Take the 2-minute tour ×
Stack Overflow is a question and answer site for professional and enthusiast programmers. It's 100% free, no registration required.

I have a class that needs to run in both Silverlight and non-Silverlight runtimes. However, the behavior is slightly different so I need something like...

if(isRunningInSilverlight) {
  // do this
} else {
  // do that
}

How do I correctly assign isRunningInSilverlight?

share|improve this question
add comment

3 Answers

up vote 4 down vote accepted

Considering that different compilers are used to create Silverlight and non-Silverlight assemblies, you could use compiler directives and conditionally compile your code rather than detect the difference at runtime. Just define SILVERLIGHT (or some other define) for the Silverlight build and then have:

#if SILVERLIGHT
// Do silverlight stuff
#else
// Do other stuff
#endif

You could use the ConditionalAttribute as well with this approach.

share|improve this answer
add comment

Jeff's solution is direct and will work. However, if you are adverse to #if compiler directives popping up all over your code, you can centralize and abstract it all away with a little interface magic.

Consider the following,

// a nice neat public interface to centralize all of your 
// run time requirements
public interface IRuntimeInfo
{
    // true if silverlight runtime, false if full-Clr
    bool IsSilverlight { get; }
}

with an implementation like

public class RuntimeInfo : IRuntimeInfo
{
    public bool IsSilverlight { get; private set; }
    public RuntimeInfo ()
    {
        // @Jeff's compiler directives - er, taking his
        // word 'SILVERLIGHT' is actually defined
        #if SILVERLIGHT
            IsSilverlight = true;
        #else
            IsSilverlight = false;
        #endif
    }
}

in your consumers

public class MyClass
{
    private readonly IRuntimeInfo _runtimeInfo = null;
    public MyClass (IRuntimeInfo runtimeInfo)
    {
        _runtimeInfo = runtimeInfo;
    }
    public void SomeMethod ()
    {
        if (_runtimeInfo.IsSilverlight)
        {
            // do your thang
        }
        else
        {
            // do some other thang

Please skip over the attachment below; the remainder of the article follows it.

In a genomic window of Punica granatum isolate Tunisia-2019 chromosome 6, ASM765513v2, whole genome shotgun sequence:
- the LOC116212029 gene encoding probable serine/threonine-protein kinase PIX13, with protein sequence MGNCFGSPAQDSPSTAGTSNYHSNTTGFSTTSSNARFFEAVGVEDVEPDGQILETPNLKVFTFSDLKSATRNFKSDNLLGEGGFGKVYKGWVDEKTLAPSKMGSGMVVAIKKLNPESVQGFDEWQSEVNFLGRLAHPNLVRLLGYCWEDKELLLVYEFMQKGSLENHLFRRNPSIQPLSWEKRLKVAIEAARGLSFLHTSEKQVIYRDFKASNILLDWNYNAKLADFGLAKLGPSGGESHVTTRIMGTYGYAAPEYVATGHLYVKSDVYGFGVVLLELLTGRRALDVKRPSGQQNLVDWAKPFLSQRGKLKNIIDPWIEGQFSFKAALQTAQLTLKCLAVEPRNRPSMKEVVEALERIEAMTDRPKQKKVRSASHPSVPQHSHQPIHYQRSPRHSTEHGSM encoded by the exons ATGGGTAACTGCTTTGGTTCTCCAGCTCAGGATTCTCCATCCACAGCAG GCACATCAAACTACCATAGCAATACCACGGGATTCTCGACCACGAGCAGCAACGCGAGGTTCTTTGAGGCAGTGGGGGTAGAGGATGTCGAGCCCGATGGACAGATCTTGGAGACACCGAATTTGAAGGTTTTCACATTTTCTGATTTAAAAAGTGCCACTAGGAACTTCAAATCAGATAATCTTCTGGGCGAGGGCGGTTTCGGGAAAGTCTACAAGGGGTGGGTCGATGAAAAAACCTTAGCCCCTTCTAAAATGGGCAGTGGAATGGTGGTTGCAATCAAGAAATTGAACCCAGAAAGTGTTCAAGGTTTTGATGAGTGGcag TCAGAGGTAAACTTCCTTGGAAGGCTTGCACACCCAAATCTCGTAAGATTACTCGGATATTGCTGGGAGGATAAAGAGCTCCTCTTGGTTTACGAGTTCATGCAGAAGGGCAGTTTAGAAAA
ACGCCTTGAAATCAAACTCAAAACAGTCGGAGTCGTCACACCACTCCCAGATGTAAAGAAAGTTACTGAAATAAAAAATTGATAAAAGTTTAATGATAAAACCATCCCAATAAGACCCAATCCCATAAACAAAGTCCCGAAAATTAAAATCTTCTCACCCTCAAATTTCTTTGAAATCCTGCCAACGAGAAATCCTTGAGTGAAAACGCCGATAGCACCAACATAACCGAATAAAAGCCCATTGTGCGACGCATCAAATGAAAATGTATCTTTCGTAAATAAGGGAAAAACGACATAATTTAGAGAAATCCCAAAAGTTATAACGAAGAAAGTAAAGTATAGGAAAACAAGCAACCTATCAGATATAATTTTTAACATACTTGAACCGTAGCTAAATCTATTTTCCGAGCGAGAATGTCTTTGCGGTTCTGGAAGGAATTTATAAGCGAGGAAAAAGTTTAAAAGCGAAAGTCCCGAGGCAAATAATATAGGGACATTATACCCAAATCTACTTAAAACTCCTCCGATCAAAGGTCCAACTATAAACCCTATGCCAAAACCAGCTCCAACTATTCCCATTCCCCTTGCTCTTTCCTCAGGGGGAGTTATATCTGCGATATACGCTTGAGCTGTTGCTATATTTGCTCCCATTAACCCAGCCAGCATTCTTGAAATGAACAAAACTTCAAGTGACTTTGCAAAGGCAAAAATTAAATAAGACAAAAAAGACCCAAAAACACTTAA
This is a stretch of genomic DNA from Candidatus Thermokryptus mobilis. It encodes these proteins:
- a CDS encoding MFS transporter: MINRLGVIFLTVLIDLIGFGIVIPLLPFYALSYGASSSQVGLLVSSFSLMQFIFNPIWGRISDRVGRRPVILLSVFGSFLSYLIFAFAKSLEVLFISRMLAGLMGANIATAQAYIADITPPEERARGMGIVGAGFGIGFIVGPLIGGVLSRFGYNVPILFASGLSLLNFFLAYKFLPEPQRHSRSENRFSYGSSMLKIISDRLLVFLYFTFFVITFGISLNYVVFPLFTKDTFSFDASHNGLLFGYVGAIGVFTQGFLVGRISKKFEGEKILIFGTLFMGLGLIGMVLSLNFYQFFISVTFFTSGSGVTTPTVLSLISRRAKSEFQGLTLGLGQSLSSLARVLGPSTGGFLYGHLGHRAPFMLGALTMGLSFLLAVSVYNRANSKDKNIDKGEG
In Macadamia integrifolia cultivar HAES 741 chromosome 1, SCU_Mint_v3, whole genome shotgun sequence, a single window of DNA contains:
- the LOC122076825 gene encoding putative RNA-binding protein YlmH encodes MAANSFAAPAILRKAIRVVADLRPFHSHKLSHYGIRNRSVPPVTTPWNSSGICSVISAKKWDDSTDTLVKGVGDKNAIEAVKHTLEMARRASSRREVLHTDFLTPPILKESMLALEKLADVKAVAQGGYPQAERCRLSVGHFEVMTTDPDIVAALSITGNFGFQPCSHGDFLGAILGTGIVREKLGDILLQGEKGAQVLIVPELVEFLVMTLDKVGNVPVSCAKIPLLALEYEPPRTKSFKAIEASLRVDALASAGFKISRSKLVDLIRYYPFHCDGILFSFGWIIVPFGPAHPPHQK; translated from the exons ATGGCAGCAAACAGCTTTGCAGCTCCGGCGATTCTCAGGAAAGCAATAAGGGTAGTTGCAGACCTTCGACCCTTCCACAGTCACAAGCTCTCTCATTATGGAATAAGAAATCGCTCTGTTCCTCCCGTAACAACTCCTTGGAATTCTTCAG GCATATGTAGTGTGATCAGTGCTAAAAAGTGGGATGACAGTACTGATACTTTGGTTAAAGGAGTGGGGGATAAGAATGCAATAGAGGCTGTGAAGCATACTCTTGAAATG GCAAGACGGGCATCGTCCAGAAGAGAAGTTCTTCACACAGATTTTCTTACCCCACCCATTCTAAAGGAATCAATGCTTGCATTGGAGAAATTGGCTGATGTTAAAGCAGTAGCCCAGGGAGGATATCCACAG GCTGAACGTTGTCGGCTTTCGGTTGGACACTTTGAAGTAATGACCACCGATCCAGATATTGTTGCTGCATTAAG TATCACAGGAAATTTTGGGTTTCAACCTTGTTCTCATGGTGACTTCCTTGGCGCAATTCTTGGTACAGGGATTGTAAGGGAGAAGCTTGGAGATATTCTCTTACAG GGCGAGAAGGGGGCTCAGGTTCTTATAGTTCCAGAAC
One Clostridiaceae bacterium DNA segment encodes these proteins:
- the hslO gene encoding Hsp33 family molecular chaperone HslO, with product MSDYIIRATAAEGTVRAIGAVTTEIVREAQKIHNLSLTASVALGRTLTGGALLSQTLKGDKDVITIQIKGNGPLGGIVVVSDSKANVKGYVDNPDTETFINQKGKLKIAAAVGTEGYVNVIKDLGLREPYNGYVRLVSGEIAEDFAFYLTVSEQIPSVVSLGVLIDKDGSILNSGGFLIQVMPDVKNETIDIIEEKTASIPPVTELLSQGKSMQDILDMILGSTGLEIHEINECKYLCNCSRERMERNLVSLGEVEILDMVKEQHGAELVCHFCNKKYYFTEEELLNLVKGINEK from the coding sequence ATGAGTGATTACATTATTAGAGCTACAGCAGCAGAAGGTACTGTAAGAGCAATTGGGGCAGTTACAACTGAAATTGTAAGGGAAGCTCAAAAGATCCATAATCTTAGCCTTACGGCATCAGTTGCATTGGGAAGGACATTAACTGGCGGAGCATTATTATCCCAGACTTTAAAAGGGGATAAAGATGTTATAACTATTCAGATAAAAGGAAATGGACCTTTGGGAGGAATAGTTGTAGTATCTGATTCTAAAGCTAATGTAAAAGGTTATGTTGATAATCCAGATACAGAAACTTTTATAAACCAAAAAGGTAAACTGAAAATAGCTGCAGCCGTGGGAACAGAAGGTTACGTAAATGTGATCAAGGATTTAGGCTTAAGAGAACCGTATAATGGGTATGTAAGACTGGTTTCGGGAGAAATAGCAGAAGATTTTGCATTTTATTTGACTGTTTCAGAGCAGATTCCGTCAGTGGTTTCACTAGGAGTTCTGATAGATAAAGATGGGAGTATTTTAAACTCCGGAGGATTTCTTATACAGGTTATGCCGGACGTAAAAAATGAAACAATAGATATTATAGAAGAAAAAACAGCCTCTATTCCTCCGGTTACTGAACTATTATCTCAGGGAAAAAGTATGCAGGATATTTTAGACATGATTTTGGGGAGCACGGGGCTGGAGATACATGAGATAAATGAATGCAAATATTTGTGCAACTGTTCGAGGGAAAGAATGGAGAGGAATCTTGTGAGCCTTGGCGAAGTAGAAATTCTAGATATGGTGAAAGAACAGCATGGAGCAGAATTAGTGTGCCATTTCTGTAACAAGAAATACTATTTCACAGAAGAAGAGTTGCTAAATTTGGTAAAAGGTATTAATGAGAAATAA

}
    }
}

and now you can test independent of the actual runtime

// testing silverlight behaviour of MyClass under full CLR
[TestMethod]
public void Test_SilverlightBehaviour ()
{
    // setup mock, using Moq below
    Mock<IRuntimeInfo> _mockRuntimeInfo = new Mock<IRuntimeInfo> ();
    _mockRuntimeInfo.Setup (r => r.IsSilverlight).Returns (true);
    // pass mock to consumer
    MyClass myClass = new MyClass (_mockRuntimeInfo);
    // test silverlight-specific behaviour
    myClass.SomeMethod ();
}

// testing CLR behaviour of MyClass under full CLR
[TestMethod]
public void Test_FullClrBehaviour ()
{
    // setup mock, using Moq below
    Mock<IRuntimeInfo> _mockRuntimeInfo = new Mock<IRuntimeInfo> ();
    _mockRuntimeInfo.Setup (r => r.IsSilverlight).Returns (false);
    // pass mock to consumer
    MyClass myClass = new MyClass (_mockRuntimeInfo);
    // test full-Clr-specific behaviour
    myClass.SomeMethod ();
}

and now in prod, you can use a container, factory, or default constructor of your choice, to ensure concrete implementation is passed. For example, revisiting MyClass snippet from above,

public class MyClass
{
    // default constructor. personally, I would opt to use a container
    // like Castle Windsor Container, or Microsoft's Unity, but if you
    // have no control over application or it's just this "one" thing,
    // just default to a concrete implementation below.
    public MyClass () : this (new RuntimeInfo ()) { }
    // what we call an "injector" constructor, because runtime info is
    // passed - or "injected" - into instance.
    public MyClass (IRuntimeInfo runtimeInfo) { ... }
    ...
}
share|improve this answer
    
+1 for an extremely good answer. –  TheMissingLINQ Nov 4 '09 at 19:29
    
It's nice but it should be noted that while this hides #if stuff (why you'd want to, I don't know), this will result in larger assemblies for Silverlight deployment as they will contain both versions of the code. Also, it means you can only use types that exist in both uses. –  Jeff Yates Nov 4 '09 at 20:27
    
it's a trade off. i shy away from compiler directives because they are difficult to test [you would require an exhaustive cross product of all directives to accurately test application behaviour]. considerations such as assembly bloat, Type availability, must also be made - but that is up to the user. this is just one possible solution :) –  johnny g Nov 4 '09 at 20:49
    
You don't need an exhaustive cross product. You only test the configurations that are valid builds. There's no point in testing anything else. –  Jeff Yates Nov 11 '09 at 21:08
add comment

The suggested solutions that use pre-processor directives will certainly work, but it seems like a simpler solution would be to just write a base class and then derive both a Silverlight and a non-Silverlight version from it. I would think it would be much easier to maintain and test that way, not to mention enhancing readability of your code overall.

Seeing if statements based on runtime environments strikes me like all of the worst stuff about programming with Javascript and I hate having code that isn't relevent to my project mucking about where I don't need to see it. On that path lies danger.

share|improve this answer
add comment

Your Answer

 
discard

By posting your answer, you agree to the privacy policy and terms of service.

Not the answer you're looking for? Browse other questions tagged or ask your own question.